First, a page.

California Is Walking—Now Time to Run Toward Reconnecting Communities

New state and federal funding is helping repair harm and reduce pollution in communities divided by roads and highways. California can do even more. 

Cars drive toward the downtown Oakland skyline on a highway in the foreground (California's I-980)

Oakland's I-980 is on a growing list of road and highways projects with legacies of division and displacement in California communities, and which are also are being reimagined with the support of new state and federal funding programs.

The White House and U.S. Department of Transportation jointly announced $3.3 billion in grant awards across the country through the federal “Reconnecting Communities & Neighborhoods” Grant Program, with California applicants receiving $237 million in funds. These funds add to more than $35 million awarded to California projects from the same program last year. California transportation leaders also announced the first funding recipients for California’s “Reconnecting Communities: Highways to Boulevards” Pilot Program yesterday, with three projects in Arcata, South San Francisco, and San Diego identified as awardees. 

While all of this funding together (more than $400 million in California) will be impactful, it is nonetheless a drop in the bucket of California's $20+ billion annual transportation infrastructure budget. In order to truly prioritize climate and communities, California leaders must ensure that the full weight of this budget is reconnecting, rather than further dividing and polluting our neighborhoods. 

These federal and state investments in repairing past harms are critical to both reducing air pollution and advancing equity in California’s transportation system. Investing in sidewalks, community-led development, and bus-only lanes that connect communities rather than divide them will help us change course from a polluting, congested status quo. This status quo has too-often funded transportation projects that have built or expanded barriers between people and the parks, schools, grocery stores, churches, hospitals, and other amenities that comprise their communities in nearly every major city in California, while directly displacing more than 10,000 Californians (and more than 200,000 people nationally) over the past several decades—with many current projects continuing this toxic pattern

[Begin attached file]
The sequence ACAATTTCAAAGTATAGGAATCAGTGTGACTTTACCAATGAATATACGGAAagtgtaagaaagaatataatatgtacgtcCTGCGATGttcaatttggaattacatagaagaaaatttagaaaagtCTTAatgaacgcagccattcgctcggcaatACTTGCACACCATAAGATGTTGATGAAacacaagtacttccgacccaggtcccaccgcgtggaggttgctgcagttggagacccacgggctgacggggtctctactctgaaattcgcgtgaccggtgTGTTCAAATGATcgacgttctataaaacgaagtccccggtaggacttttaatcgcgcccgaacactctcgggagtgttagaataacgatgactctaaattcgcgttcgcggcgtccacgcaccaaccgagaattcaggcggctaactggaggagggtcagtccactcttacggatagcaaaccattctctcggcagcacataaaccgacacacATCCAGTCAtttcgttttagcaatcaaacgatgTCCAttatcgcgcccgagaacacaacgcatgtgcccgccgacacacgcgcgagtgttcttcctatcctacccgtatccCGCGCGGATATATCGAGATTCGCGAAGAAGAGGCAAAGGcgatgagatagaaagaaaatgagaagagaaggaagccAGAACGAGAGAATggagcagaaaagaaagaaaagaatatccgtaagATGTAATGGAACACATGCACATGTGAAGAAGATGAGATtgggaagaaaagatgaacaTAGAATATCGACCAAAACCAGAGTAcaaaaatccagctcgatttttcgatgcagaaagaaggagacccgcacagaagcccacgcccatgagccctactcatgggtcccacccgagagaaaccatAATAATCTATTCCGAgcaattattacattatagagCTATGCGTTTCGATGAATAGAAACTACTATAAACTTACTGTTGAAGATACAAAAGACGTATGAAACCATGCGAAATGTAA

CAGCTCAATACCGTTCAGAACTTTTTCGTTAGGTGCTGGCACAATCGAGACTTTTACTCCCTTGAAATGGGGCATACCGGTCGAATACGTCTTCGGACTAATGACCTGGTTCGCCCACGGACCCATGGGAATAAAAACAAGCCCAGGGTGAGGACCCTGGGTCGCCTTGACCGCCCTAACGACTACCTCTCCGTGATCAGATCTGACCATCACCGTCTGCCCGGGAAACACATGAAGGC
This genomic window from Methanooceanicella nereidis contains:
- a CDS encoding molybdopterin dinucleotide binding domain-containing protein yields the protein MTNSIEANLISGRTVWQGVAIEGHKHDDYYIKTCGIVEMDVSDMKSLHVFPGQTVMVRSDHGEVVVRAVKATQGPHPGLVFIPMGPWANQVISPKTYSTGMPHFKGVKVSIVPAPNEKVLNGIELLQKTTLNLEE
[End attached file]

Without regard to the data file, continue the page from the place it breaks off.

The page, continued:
New state and federal investments reflect important progress—and these are the kinds of investment that NRDC and our partners have asked state leaders to double down on in the state’s budget (with some success), in evaluating specific projects for funding approval, and in legislative reforms to the transportation funding programs that remain most problematic. And the fact that these three investments were chosen from 20 applicants makes clear that there is enormous unmet demand for community-centered transportation investment that advances climate and clean air goals. 

With that unmet demand in mind, California must begin shifting from climate and community-centered investment ‘pilot’ projects, to implementation at the scale necessary to reconnect not just a few, but all California communities. As impactful as hundreds of millions of dollars can be, this funding level is small potatoes relative to tens of billions in California's annual transportation budget. By contrast, more than $2 billion alone in planned California transportation spending is still slated to fund projects that expand infrastructure divides in communities and add traffic and pollution to our already-choked streets and roads—meaning for every dollar spent reconnecting communities, California is still spending $10 to further divide them. 

To systematically align California’s transportation investments with the state’s climate and equity priorities, we need to leverage the full state transportation budget to support clean mobility choices. This means: 

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